"In the past, it has been customary to consider that solids and liquids are held together by the "forces of cohesion" and are called "physical forces" as distinguished from chemical forces.  In the following pages, the writer hopes to show that there is no present justification for this distinction between chemical and physical forces.  Cohesion, adsorption and surface tension are all manifestations of forces similar in their nature to those acting between the atoms of solid bodies.  It is therefore advantageous to look upon these forces as direct results of chemical affinity.  The surface of a crystal or solid must be looked upon as a sort of checker-board containing a definite number of atoms of definite kinds, arranged in a plane lattice formation.  The space between and immediately above these atoms is surrounded by a field of electromagnetic forces more intense than that between the atoms inside the crystal."

The following is one of the conclusions stated in this article by Langmuir:

"There is no present justification for dividing interatomic or intermolecular forces into physical and chemical forces.  It is much more profitable to consider all such forces as strictly chemical in nature.  Evaporation, condensation, solution, crystallization, adsorption, surface tension, etc. should all be regarded as typical chemical phenomena."

As part of another conclusion he states:

"A large number of experimental results are given which prove conclusively that adsorption is very frequently the result of the strongest kind of chemical union (primary valences) between the atoms of the adsorbed substance and the atoms of the solid."

Another independent type of evidence which also demonstrates that the forces of adsorption are chemical in nature is that gained from heats of adsorption.  This evidence is summarized in a statement by S. Glasstone:100

"The chemical nature of the forces involved (in adsorption) is indicated by the heats of adsorption which are of the order of 20 to 100 kg-cal/mol, so that the bonds formed between the metal and the adsorbed gas are almost as strong as those existing in stable stoichiometric compounds."

It is a question why Glasstone uses the qualifying word "almost" since these heats of adsorption are within the range of heats of chemical reactions.

There are several instances known in which the strength of the force between the adsorbed material and the metal is greater than the cohesive force or tensile strength of the metal itself.  A commonly presented illustration is the case of oxygen adsorbed on tungsten.  In the course of time the normal oxide of tungsten WO3 distills from the tungsten surface and is deposited on the walls of the vessel.  This proves that the so-called adsorptive force between the oxygen and the surface atoms of the tungsten wire is even greater than the so-called chemical force between these surface atoms of tungsten and the other tungsten atoms surrounding them.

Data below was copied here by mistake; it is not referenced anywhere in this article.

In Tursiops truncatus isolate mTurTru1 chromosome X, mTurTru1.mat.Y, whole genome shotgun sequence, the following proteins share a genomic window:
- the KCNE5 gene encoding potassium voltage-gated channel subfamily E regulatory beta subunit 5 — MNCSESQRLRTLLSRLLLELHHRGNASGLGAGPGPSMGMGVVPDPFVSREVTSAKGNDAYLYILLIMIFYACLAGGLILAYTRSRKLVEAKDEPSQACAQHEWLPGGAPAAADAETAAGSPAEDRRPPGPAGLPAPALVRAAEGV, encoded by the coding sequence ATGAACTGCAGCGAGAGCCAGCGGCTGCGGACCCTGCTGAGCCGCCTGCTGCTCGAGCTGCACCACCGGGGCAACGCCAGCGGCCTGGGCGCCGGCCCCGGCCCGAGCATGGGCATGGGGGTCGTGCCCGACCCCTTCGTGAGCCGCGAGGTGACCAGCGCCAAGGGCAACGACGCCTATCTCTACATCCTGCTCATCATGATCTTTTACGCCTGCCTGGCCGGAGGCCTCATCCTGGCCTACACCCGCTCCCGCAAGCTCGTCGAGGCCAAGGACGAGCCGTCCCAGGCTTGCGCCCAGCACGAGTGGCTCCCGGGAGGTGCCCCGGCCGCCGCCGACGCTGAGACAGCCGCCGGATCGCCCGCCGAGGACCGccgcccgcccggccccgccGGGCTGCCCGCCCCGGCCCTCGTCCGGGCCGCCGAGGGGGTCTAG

It is universally accepted that the strength of a force increases with decrease in the distance over which it operates, the rate at which the strength increases with decrease in distance becomes much greater the shorter the distance, ultimately reaching a value of a high order of magnitude at interatomic distances.  This means that the greatest manifestation of force strength is within the atom; the next in magnitude would be between the atoms within molecules, commonly called atomic or valence or chemical forces; the next would be between molecules or atoms of the same composition commonly called molecular or cohesive forces; and next those between molecules of different kinds, and commonly known as adhesive.

According to the modern concept of the structure of metals, only atoms are present.  This means that all the forces, including those at the surface which result in adhesion are atomic or chemical in nature.

If, the above analysis is correct, then the degree of, adhesion for a given deposit and base metal becomes largely a matter of how intimate a contact can be made between atoms of deposited metal and the atoms of the base metal.  It should he possible, theoretically, to make this contact so intimate that the force or bond between the deposited and base metals might be even greater, than the forces between the atoms of deposited metal or atoms of base metal themselves, which are commonly called cohesive forces.  Or, to put it differently, the tensile strength of the bond might be greater than the tensile strength of either the deposited or base metal.  This means that the greatest, secret to perfect bonding (the expression perfect adhesion is purposely avoided) is an absolutely clean base metal surface.


Figure 1 - Forces involved in adhesion.